The unusual, and slightly comical, wildlife of North Seymour Island

“The natural history of this archipelago is very remarkable: it seems to be a little world within itself.” Charles Darwin

North Seymour Island walk

My favourite excursion in the Galapagos Islands was to North Seymour Island, where we spent two hours meandering along a trail spotting wildlife. We had close-up encounters with magnificent frigatebirds, great frigatebirds, blue-footed boobies, lava gulls, swallow-tailed gulls, brown pelicans, sea-lions, seals, marine iguanas, land iguanas, lava lizards and painted locusts.

      Blue-footed booby Juvenile frigatebird       Sea-lionBrown pelican        Marine iguanaJuvenile frigatebird         swallow-tailed gull  Lava lizard         Land iguana Blue-footed booby with chicks   Painted locust   Frigatebird with chick

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The dragons of Galapagos

“It is not the strongest of the species that survives, nor the most intelligent that survives. It is the one that is the most adaptable to change.” Charles Darwin
Standing close to a Galapagos dragon, aka marine iguana, on Isabela Island.

Last year I fulfilled one of my travel dreams – visiting the Galapagos Islands – and I wasn’t disappointed. I’ve always loved watching wildlife and I knew I was in for a treat from the minute I arrived. As we waited on the dock to be transferred to our cruise boat, there were raucous sea lions on the boat-ramp and magnificent frigatebirds overhead. During the next 10 days I saw so much wildlife, including giant tortoises, sea turtles, marine iguanas, land iguanas, blue-footed bobbies, seals, sea lions, penguins, frigatebirds, lava lizards, sally lightfoot crabs and Darwin’s finches. I took so many photographs and had so many wonderful experiences that I’ve decided to do a series of blogs – and where better to start than with the famous Galapagos dragons.

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Lonesome George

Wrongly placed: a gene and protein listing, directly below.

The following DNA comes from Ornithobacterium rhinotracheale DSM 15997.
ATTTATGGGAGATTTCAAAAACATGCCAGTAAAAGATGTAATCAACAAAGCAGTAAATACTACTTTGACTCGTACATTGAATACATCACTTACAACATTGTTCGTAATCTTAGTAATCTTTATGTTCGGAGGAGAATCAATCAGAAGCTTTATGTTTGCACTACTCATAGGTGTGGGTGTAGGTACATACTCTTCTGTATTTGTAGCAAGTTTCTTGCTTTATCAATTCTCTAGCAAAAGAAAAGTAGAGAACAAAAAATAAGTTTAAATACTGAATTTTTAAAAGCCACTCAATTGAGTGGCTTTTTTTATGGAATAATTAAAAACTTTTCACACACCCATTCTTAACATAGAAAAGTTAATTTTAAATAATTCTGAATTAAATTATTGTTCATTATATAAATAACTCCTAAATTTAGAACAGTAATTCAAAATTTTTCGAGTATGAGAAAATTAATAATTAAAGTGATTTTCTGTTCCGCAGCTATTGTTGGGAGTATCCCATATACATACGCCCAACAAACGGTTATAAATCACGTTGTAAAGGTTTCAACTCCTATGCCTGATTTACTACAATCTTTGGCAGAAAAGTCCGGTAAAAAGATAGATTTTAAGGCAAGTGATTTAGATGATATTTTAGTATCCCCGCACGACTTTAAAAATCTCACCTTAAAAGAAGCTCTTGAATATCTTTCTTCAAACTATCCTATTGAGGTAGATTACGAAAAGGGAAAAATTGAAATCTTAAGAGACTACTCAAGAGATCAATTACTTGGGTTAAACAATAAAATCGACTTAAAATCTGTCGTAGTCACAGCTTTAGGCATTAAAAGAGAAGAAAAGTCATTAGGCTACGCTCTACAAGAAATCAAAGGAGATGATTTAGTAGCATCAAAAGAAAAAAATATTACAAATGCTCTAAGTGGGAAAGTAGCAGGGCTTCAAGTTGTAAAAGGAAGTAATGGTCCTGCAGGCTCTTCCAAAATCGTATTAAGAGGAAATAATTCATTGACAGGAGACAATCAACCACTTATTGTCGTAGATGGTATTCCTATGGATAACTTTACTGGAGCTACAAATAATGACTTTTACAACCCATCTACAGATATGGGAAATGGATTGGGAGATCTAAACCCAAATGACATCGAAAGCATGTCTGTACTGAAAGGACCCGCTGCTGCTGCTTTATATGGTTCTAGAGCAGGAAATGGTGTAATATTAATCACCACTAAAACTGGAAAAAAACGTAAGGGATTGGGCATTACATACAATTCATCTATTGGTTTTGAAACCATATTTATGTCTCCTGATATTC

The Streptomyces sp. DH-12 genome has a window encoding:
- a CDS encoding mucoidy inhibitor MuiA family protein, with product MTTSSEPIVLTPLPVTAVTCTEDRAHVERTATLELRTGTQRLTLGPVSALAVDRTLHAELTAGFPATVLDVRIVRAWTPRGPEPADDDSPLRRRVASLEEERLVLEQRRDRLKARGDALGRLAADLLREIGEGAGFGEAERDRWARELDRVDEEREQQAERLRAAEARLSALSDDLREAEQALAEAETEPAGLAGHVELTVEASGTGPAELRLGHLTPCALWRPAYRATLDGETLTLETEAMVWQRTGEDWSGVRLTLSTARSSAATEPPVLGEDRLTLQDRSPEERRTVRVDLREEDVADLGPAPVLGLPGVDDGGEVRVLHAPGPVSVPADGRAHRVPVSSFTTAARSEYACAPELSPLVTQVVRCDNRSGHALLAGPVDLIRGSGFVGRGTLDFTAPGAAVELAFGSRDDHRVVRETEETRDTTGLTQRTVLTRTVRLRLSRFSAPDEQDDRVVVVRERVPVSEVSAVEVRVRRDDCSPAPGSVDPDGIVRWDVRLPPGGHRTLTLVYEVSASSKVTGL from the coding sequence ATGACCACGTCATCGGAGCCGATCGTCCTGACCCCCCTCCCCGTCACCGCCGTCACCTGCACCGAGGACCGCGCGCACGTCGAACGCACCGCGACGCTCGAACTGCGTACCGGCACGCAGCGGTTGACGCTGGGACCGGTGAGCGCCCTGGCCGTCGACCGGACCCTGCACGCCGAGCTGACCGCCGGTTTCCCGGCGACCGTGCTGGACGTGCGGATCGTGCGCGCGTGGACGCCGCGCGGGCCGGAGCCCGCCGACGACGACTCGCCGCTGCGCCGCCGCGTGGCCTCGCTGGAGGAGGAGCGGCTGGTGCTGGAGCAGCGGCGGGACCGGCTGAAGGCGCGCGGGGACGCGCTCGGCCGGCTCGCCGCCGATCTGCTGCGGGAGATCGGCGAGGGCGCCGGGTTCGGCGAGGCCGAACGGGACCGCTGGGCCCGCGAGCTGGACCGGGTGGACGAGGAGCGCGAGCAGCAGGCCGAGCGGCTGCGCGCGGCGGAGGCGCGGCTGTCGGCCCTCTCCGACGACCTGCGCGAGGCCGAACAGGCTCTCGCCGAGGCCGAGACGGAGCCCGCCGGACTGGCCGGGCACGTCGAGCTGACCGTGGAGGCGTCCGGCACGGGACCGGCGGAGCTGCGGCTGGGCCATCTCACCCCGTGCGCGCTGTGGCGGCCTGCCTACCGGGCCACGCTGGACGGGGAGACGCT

“Whatever happens to this single animal, let him always remind us that the fate of all living things on Earth is in human hands.”

Last year, I visited the Galapagos Islands and one of the highlights was a visit to the Charles Darwin Research Station on Santa Cruz to see Lonesome George, pictured here. But this morning I heard the news via The Age that Lonesome George had died – World loses species with death of tortoise Lonesome George. I had to stop what I was doing and take a moment to look at my photos and remember my visit.

I’m not sure why, but for me, seeing Lonesome George was more exciting than seeing Giant Tortoises in the wild on Isabela Island. Perhaps it’s because Lonesome George has become such an icon for the conservation movement in the Galapagos Islands that it was just a really special moment to catch a glimpse of him.

Lonesome George was discovered on the remote (and rarely visited) island of Pinta in 1971. At the time, it was thought all the tortoises had been exterminated by whalers and seal hunters, so it was a startling discovery. In March 1972, he was taken to the Charles Darwin Research Station and, initially, scientists hoped they would also be able to find some females specimens on Pinta Island for him to breed with. But this wasn’t to be, and, as a last ditch effort, they put two female tortoises from Wolf Volcano in his pen. Unfortunately, Lonesome George just wasn’t interested in them and now that he is gone, the species is extinct.

While I was in the Galapagos Island’s, I purchased the book Lonesome George: The life and loves of a conservation icon by Henry Nichols, which is a wonderful read. The final paragraph reads:

One day, of course, George will give up the tortoise ghost. Even then, he will be of immense value to the Galapagos… Lonesome George must remain in the archipelago, at the research station on Santa Cruz. By then, this is where he will have spent most of his life; this is the place that Lonesome George would call home. Even in death, it is here that he will have his greatest audience.

According to The Age report, the Galapagos National Park Service have said they will be convening an international workshop in July on management strategies for restoring tortoise populations over the next decade, in honour of Lonesome George.